Things to avoid that attract mosquitoes and natural repellents

There is a simple remedy to repel mosquitos naturally, just don’t be attractive to them. Mosquitoes are most active at dawn and dusk, but there are also mosquitoes that seek hosts during the day. There are many ways to not be the kind of person mosquitoes find attractive, by using attractants to lure mosquitoes elsewhere, using a repellent, and avoiding actions that diminish the effectiveness of the repellent, such as sunscreens, rain, perspiration, or swimming.


The following list has many things to avoid or that can be used as bait to lure mosquitoes away from you.
Dark Clothing: Dark clothes and foliage are initial attractants, since mosquitoes use vision to locate hosts from a distance
Carbon Dioxide: heat and exercising give off more carbon dioxide, a burning candle or fire are other sources of carbon dioxide.
Lactic Acid: released after exercise or after eating salty foods and high-potassium foods.
Floral or Fruity Fragrances: Watch for the subtle floral fragrance from fabric softeners and dryer sheets.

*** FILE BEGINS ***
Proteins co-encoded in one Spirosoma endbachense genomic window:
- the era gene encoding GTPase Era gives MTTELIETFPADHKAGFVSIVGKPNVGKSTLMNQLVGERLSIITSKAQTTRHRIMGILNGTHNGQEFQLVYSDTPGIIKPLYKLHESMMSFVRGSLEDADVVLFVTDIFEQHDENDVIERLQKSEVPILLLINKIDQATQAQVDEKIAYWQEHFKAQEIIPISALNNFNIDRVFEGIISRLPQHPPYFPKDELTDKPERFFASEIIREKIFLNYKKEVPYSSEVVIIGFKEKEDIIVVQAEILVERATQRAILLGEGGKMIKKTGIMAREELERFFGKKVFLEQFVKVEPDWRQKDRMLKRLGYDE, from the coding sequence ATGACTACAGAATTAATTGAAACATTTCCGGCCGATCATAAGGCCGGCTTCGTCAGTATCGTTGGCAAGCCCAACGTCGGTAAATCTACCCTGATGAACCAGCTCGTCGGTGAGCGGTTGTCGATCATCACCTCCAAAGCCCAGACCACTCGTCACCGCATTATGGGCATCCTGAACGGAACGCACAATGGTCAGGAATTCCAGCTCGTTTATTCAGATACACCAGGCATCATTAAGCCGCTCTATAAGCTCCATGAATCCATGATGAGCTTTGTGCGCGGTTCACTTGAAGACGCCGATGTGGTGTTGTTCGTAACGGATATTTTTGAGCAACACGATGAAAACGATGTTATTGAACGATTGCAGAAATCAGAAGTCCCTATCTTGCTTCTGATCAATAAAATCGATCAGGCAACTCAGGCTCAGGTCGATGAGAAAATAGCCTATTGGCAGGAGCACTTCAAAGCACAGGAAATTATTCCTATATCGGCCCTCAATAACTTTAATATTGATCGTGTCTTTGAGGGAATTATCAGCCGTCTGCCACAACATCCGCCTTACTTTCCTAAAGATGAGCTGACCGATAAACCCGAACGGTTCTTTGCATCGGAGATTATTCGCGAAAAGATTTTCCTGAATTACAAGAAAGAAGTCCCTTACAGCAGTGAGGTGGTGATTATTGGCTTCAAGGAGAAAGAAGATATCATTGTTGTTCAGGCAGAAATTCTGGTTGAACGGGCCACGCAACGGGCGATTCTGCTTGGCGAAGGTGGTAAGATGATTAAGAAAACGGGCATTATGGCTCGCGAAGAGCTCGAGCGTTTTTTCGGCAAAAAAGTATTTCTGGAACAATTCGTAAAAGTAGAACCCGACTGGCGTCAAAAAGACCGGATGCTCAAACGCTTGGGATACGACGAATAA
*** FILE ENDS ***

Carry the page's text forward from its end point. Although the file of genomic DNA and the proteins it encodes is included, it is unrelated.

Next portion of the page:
Skin Temperature: Some mosquitoes are attracted to the slightly cooler temperatures of the extremities.


The following natural products will effectively repel mosquitoes, but they require more frequent reapplication. It is important to consider the differences between types of mosquitoes, which implies that products that contain multiple repellents tend to be more effective than those containing a single ingredient.

rosemary oil
Natural repellents tend to be volatile plant oils such as:

  • Citronella Oil
  • Lemon Eucalyptus Oil
  • Cinnamon Oil
  • Castor Oil
  • Rosemary Oil
  • Lemongrass Oil
  • Cedar Oil
  • Peppermint Oil
  • Clove Oil
  • Geranium Oil

Try them separately or combined.

From: Home Remedies from a country Doctor from Jay Heinrichs, Dorothy Behlen Heinrichs, and the editors of Yankee Magazine, 2013.
From: Natural Remedies for Healthy Living , The Readers Digest Association,2011
From: The Illustrated Encyclopedia of Healing Remedies, C. Norman Shealy 2002